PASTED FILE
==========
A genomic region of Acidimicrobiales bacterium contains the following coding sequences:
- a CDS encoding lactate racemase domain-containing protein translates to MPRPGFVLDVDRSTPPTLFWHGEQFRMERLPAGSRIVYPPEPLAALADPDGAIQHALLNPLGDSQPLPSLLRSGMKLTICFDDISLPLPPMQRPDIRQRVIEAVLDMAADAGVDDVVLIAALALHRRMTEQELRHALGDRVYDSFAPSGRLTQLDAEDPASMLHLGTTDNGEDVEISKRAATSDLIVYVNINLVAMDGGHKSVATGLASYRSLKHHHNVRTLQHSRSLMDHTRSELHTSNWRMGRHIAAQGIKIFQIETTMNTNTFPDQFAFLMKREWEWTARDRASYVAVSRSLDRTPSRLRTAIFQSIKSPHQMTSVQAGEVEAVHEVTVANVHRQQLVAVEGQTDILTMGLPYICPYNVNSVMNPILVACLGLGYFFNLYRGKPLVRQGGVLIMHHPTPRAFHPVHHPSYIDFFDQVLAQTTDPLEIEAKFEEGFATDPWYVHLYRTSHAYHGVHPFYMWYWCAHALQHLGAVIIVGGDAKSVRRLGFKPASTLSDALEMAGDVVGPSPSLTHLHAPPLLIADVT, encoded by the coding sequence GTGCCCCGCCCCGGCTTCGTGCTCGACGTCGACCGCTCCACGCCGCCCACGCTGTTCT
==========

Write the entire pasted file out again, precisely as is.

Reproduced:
A genomic region of Acidimicrobiales bacterium contains the following coding sequences:
- a CDS encoding lactate racemase domain-containing protein translates to MPRPGFVLDVDRSTPPTLFWHGEQFRMERLPAGSRIVYPPEPLAALADPDGAIQHALLNPLGDSQPLPSLLRSGMKLTICFDDISLPLPPMQRPDIRQRVIEAVLDMAADAGVDDVVLIAALALHRRMTEQELRHALGDRVYDSFAPSGRLTQLDAEDPASMLHLGTTDNGEDVEISKRAATSDLIVYVNINLVAMDGGHKSVATGLASYRSLKHHHNVRTLQHSRSLMDHTRSELHTSNWRMGRHIAAQGIKIFQIETTMNTNTFPDQFAFLMKREWEWTARDRASYVAVSRSLDRTPSRLRTAIFQSIKSPHQMTSVQAGEVEAVHEVTVANVHRQQLVAVEGQTDILTMGLPYICPYNVNSVMNPILVACLGLGYFFNLYRGKPLVRQGGVLIMHHPTPRAFHPVHHPSYIDFFDQVLAQTTDPLEIEAKFEEGFATDPWYVHLYRTSHAYHGVHPFYMWYWCAHALQHLGAVIIVGGDAKSVRRLGFKPASTLSDALEMAGDVVGPSPSLTHLHAPPLLIADVT, encoded by the coding sequence GTGCCCCGCCCCGGCTTCGTGCTCGACGTCGACCGCTCCACGCCGCCCACGCTGTTCT